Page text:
New York City Theater
Manhattan Theatre Club
In David Harrower’s explosive, award-winning “Blackbird,” Ray is confronted by Una. Right from the start, we know that he had sex with her when she was 12 and he was about 40. Now, 15 years later, she has returned to confront him with his crime (for which he went to jail).
As they talk of their lives after the event, questions creep in. Who was the seducer? How have they “moved on” or haven’t they? What more does she want? “I wanted you to be my boyfriend,” says Una of their past relationship, while castigating him for his actions. In a lengthy monologue she tells of what happened after they had sex and he left her alone in the room.
In his take on the events, he tells of why it took so long for him to return to her, of his conflicts, of being torn between cowardice and lust. In the years after his jail term, he’s tried to start a new life while she has had one lover after another.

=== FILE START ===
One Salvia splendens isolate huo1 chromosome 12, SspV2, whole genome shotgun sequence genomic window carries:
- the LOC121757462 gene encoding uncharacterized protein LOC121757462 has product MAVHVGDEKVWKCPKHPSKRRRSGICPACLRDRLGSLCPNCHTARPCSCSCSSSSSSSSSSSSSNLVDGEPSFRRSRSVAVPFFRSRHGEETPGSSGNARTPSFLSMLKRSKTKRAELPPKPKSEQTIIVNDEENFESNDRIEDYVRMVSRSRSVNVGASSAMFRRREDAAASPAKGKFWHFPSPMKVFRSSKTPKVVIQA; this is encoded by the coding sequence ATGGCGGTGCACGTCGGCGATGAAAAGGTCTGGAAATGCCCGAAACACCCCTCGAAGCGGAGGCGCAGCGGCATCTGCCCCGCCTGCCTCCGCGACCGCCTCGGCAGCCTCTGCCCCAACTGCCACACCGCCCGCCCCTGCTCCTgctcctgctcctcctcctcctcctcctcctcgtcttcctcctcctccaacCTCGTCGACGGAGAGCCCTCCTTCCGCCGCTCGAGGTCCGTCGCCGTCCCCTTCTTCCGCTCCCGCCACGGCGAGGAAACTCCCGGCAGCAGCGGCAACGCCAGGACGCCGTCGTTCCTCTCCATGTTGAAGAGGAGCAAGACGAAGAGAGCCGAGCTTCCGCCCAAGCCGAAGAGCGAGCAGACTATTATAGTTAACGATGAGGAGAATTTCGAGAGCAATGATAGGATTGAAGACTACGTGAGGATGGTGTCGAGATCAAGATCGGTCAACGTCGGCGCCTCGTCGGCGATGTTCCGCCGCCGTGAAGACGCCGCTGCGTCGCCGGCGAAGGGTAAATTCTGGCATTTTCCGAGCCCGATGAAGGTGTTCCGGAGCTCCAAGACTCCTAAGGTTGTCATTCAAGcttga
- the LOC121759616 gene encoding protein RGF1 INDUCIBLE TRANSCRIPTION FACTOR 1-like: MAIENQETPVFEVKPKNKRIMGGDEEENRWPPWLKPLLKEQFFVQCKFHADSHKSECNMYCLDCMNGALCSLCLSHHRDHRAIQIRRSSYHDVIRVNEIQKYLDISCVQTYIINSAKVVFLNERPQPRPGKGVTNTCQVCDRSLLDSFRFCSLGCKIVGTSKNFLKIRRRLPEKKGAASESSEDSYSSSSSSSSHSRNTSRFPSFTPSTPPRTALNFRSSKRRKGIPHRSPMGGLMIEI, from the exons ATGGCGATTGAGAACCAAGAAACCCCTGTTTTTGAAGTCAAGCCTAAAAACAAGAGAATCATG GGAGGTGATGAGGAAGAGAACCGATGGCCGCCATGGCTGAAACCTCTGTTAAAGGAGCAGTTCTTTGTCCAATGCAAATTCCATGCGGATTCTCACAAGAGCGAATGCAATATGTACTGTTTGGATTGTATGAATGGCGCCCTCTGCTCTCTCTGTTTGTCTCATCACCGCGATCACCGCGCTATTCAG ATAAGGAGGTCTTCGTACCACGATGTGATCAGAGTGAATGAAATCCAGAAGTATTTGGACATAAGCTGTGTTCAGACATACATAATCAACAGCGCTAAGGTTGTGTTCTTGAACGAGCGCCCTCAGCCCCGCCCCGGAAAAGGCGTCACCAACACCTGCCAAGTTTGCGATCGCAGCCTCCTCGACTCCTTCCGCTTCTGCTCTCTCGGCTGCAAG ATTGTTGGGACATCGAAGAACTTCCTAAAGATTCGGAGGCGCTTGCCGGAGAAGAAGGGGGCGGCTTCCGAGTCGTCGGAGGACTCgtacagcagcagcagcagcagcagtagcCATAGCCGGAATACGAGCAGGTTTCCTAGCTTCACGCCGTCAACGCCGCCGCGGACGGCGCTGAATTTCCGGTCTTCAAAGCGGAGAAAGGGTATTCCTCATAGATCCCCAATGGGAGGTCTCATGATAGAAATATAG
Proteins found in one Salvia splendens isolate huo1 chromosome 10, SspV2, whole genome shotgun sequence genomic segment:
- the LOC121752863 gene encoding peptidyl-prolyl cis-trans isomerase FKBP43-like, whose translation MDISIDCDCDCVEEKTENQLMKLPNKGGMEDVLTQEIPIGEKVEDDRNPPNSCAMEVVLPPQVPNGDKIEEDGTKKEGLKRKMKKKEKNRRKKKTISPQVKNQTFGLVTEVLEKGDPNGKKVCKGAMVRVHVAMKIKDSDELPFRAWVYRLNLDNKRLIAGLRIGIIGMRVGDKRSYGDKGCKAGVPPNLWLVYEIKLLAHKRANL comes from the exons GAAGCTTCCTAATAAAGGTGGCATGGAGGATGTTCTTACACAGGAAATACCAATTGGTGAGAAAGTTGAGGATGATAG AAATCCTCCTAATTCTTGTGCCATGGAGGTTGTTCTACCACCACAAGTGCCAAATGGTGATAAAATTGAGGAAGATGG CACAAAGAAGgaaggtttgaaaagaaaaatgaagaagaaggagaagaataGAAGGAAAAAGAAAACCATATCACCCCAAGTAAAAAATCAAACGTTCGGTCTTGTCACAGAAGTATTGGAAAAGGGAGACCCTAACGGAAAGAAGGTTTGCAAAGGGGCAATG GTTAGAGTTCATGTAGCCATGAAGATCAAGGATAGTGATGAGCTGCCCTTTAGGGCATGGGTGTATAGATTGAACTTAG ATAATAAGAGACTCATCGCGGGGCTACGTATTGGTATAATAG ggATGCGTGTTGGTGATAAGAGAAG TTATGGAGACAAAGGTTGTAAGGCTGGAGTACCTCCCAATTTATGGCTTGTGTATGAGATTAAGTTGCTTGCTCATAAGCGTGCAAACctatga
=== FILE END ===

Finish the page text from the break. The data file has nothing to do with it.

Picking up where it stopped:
The evening is a see-saw of emotions and supposed facts. Adults lie, children are manipulative and love is both illusive and elusive. The lunchroom where Ray and Una meet is, like their lives, filled with ugly, undigested leftovers. Surrounding the space are pristine, sterile offices, corridors and faceless voices, reminders that surfaces often hide what we don’t want to acknowledge.
When, in fits of confused emotions, they sweep the table clean, is it to have sex or kill one another? Or is that the same thing?
Director Joe Mantello has his actors go deeper and deeper as they try to untangle their feelings. An increasingly unkempt Jeff Daniels is both pitiful and despicable as he tries to hold himself together. His physical unraveling mirrors his emotional one. As Una, Alison Pill exists both as the child she was and the young lady she would like to be, but can’t. They’re both excellent, even if, in the long run, the play is less than meets the eye. That’s the after-impression. While you’re there, it’s dynamic.
David A. Rosenberg
May 2, 2007